As the Masito an amazing seven-year-old girl, it’s been on my mind how important these formative years are for ensuring that my niece feels confident in who she is. I recently watched a documentary called Miss Representation (click here to see the trailer) which discusses the role the media plays in being both the message and messenger in the portrayal of young girls and women – one that is often negative. Quite honestly, the documentary scared me – how can we control what messages young men and women receive? American teenagers get approximately 10 hours of media consumption a day – that’s an awful lot of messages that they need to digest and make sense of. As one expert notes in the film, “little boys and little girls, when they’re seven years old, in equal number want to be President of the United States when they grow up. But then you ask the same question when they’re fifteen and you see this massive gap emerging.” The film includesfootage from a focus group of teenagers discussing media and the consequences. They speak of their low self-esteem, their anxieties, their sheer anger and frustration. I’m not even a mother and yet i worry.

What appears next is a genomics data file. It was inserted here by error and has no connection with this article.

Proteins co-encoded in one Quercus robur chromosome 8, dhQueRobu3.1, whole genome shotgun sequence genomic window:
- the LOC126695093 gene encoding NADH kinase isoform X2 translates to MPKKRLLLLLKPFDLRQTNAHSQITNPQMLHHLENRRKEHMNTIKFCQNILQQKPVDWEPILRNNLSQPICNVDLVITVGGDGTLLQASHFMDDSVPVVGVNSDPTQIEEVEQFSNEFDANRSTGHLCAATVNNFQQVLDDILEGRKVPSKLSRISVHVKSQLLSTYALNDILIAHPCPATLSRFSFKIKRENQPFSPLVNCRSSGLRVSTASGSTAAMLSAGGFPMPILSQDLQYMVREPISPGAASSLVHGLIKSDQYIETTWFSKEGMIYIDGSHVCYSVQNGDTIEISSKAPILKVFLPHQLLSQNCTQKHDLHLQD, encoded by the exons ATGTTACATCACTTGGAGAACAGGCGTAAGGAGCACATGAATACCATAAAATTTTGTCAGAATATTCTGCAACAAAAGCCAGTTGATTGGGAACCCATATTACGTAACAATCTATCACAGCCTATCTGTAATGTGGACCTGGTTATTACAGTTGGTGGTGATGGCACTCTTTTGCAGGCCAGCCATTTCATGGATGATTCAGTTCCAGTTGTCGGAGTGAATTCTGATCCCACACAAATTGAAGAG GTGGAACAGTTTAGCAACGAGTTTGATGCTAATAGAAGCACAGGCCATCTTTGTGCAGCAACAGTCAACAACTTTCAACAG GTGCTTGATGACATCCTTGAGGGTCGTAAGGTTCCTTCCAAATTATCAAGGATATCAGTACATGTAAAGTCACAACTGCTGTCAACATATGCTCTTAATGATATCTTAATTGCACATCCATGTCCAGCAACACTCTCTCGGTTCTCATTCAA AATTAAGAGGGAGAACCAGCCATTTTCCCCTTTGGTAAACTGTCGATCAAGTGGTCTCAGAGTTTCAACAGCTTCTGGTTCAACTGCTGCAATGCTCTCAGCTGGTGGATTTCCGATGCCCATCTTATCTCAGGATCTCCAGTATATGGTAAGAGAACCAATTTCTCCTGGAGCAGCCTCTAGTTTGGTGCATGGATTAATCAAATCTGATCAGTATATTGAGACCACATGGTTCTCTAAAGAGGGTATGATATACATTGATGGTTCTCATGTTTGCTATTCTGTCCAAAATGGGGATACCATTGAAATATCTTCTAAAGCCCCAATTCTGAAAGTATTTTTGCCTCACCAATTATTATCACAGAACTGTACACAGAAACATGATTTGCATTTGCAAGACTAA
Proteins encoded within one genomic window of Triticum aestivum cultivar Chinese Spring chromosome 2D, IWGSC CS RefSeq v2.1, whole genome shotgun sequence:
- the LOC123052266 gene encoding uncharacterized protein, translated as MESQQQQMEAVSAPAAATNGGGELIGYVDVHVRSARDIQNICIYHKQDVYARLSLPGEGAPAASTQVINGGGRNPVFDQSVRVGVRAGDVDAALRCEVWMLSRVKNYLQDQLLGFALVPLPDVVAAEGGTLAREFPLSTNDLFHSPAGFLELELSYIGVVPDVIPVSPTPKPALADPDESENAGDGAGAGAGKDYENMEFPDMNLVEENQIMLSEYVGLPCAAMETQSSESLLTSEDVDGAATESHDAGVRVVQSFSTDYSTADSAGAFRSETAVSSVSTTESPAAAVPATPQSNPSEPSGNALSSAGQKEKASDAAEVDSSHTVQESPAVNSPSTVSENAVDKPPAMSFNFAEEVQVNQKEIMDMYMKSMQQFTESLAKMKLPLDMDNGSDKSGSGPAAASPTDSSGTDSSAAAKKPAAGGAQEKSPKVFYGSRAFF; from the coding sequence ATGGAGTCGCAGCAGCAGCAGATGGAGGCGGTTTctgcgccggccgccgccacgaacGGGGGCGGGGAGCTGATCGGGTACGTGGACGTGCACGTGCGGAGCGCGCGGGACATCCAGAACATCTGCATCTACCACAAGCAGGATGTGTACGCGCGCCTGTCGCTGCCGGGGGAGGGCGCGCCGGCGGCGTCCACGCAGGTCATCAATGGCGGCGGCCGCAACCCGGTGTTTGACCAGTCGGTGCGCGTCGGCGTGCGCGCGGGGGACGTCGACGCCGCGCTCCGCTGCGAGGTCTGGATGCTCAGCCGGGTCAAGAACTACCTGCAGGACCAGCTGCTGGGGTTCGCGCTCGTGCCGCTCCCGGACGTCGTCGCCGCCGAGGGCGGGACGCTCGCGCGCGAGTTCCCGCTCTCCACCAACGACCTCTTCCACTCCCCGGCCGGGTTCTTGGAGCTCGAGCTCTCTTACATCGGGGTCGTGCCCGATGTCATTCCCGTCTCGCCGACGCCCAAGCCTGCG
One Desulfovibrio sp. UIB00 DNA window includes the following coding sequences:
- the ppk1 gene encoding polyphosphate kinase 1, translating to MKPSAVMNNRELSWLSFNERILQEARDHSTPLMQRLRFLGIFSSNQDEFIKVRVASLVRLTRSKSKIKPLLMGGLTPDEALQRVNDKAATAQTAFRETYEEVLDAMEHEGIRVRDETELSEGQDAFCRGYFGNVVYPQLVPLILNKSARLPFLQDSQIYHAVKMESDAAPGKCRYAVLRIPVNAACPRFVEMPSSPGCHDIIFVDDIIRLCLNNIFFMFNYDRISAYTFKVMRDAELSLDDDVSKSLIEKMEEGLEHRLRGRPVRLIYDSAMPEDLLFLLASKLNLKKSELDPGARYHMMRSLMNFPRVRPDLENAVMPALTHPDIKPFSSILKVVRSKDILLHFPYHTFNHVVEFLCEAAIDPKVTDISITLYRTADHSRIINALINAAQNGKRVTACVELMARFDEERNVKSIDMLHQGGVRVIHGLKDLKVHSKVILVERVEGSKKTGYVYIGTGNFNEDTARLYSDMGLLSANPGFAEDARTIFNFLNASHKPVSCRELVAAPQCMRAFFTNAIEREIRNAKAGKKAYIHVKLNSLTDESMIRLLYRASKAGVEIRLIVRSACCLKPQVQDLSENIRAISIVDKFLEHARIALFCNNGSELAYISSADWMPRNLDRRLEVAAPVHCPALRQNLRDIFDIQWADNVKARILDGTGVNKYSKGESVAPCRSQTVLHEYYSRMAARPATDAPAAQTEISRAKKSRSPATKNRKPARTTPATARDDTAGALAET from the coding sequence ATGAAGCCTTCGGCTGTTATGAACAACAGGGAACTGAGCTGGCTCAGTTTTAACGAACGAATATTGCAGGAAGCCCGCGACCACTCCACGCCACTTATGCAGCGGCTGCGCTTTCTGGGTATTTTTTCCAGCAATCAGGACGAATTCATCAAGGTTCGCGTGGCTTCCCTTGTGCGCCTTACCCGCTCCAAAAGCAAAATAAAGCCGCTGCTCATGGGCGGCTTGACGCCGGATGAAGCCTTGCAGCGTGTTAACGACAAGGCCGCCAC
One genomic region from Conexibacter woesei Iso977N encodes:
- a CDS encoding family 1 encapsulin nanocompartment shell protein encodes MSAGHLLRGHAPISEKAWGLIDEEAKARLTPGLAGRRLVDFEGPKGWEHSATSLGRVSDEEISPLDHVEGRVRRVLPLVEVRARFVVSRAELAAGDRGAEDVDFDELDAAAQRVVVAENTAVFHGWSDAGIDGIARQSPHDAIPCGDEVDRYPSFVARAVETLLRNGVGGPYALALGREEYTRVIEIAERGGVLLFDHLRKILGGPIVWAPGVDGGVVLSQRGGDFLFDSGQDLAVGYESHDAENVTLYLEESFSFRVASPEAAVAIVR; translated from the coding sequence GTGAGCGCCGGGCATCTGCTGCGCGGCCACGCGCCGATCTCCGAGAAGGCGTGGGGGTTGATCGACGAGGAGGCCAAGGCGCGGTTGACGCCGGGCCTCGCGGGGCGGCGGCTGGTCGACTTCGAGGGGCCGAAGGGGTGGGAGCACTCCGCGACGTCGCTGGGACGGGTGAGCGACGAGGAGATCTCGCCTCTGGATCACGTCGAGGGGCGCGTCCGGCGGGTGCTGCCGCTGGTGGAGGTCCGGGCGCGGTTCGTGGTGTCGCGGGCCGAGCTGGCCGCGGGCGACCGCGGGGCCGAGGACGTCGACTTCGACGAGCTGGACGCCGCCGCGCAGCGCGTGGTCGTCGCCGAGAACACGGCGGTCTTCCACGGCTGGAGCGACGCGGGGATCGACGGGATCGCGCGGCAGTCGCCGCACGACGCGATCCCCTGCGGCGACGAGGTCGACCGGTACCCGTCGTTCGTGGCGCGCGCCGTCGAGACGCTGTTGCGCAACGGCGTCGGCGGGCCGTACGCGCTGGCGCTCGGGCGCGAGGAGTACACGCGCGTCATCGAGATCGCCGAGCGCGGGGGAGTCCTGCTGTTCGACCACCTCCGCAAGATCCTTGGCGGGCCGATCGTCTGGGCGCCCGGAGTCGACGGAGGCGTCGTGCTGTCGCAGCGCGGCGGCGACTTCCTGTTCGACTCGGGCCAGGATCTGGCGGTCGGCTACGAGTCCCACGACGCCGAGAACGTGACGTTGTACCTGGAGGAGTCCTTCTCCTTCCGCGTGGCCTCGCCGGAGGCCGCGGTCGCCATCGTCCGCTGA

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Reflecting on the Punjab 2012 Elections

Guest post byNirbhau Kaur

[Admin note: This post was penned by the author the morning after election results were made public in Punjab.]

pb_elections.jpgPain. Disgust. Hurt. Dread. Longing. Connect, then Disconnect.

For the first time I felt these feelings in relation to Punjab – a land where I was not born, a land where I was not raised, a land that I didn’t truly experience until my early 20′s. Nonetheless, it is my father’s land, my Nana Ji’s land, my ancestors’ land. It is my land.

Today, there were countless social media updates reminding me of the five years of horror that Punjab is about to experience. For a small group of people, today was victorious. For a state full of people, today was just another reminder of their dark future. As the Badal family begins another five years of power in Punjab, the socially aware predict increased farmer suicides, increased drug and alcohol addictions, increased poverty. And the most grave prediction of them all, an end to Punjab, Punjabi, and Punjabiat.

Today, we express our disgust with the Badals and our sorrow for the future of Punjab. Not just today, but whenever there is an event to remember or increase awarenessof any tragic situation in Punjab, be it farmer suicides or the despair in which the families of the shaheeds are surviving, we, as diasporic Punjabis, express deep sympathy. We speak of a need for change, we inspire, and we become inspired, but only in the appropriate setting. Shortly afterward, most of us move onto focus on our lives here, outside of Punjab.